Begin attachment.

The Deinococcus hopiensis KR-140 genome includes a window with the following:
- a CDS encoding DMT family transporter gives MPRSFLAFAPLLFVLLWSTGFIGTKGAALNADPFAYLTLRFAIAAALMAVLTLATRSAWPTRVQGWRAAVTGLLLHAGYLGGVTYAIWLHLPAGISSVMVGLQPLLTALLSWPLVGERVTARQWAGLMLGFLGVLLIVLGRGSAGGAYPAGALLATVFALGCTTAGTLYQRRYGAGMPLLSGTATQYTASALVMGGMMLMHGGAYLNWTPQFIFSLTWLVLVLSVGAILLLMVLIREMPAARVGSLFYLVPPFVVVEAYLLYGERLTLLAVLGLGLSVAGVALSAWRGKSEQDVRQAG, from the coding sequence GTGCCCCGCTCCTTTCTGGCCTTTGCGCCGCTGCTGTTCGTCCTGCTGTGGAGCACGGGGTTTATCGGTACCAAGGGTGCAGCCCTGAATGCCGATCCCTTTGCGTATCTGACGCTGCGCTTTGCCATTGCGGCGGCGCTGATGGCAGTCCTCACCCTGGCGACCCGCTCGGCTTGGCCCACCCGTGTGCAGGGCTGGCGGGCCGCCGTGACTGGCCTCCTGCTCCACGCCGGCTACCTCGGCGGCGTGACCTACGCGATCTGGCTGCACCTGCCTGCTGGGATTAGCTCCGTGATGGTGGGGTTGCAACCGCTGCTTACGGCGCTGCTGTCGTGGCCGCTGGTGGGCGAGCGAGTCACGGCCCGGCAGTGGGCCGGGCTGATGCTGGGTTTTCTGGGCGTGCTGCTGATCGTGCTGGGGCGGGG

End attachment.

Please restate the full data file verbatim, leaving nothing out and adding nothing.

The Deinococcus hopiensis KR-140 genome includes a window with the following:
- a CDS encoding DMT family transporter gives MPRSFLAFAPLLFVLLWSTGFIGTKGAALNADPFAYLTLRFAIAAALMAVLTLATRSAWPTRVQGWRAAVTGLLLHAGYLGGVTYAIWLHLPAGISSVMVGLQPLLTALLSWPLVGERVTARQWAGLMLGFLGVLLIVLGRGSAGGAYPAGALLATVFALGCTTAGTLYQRRYGAGMPLLSGTATQYTASALVMGGMMLMHGGAYLNWTPQFIFSLTWLVLVLSVGAILLLMVLIREMPAARVGSLFYLVPPFVVVEAYLLYGERLTLLAVLGLGLSVAGVALSAWRGKSEQDVRQAG, from the coding sequence GTGCCCCGCTCCTTTCTGGCCTTTGCGCCGCTGCTGTTCGTCCTGCTGTGGAGCACGGGGTTTATCGGTACCAAGGGTGCAGCCCTGAATGCCGATCCCTTTGCGTATCTGACGCTGCGCTTTGCCATTGCGGCGGCGCTGATGGCAGTCCTCACCCTGGCGACCCGCTCGGCTTGGCCCACCCGTGTGCAGGGCTGGCGGGCCGCCGTGACTGGCCTCCTGCTCCACGCCGGCTACCTCGGCGGCGTGACCTACGCGATCTGGCTGCACCTGCCTGCTGGGATTAGCTCCGTGATGGTGGGGTTGCAACCGCTGCTTACGGCGCTGCTGTCGTGGCCGCTGGTGGGCGAGCGAGTCACGGCCCGGCAGTGGGCCGGGCTGATGCTGGGTTTTCTGGGCGTGCTGCTGATCGTGCTGGGGCGGGG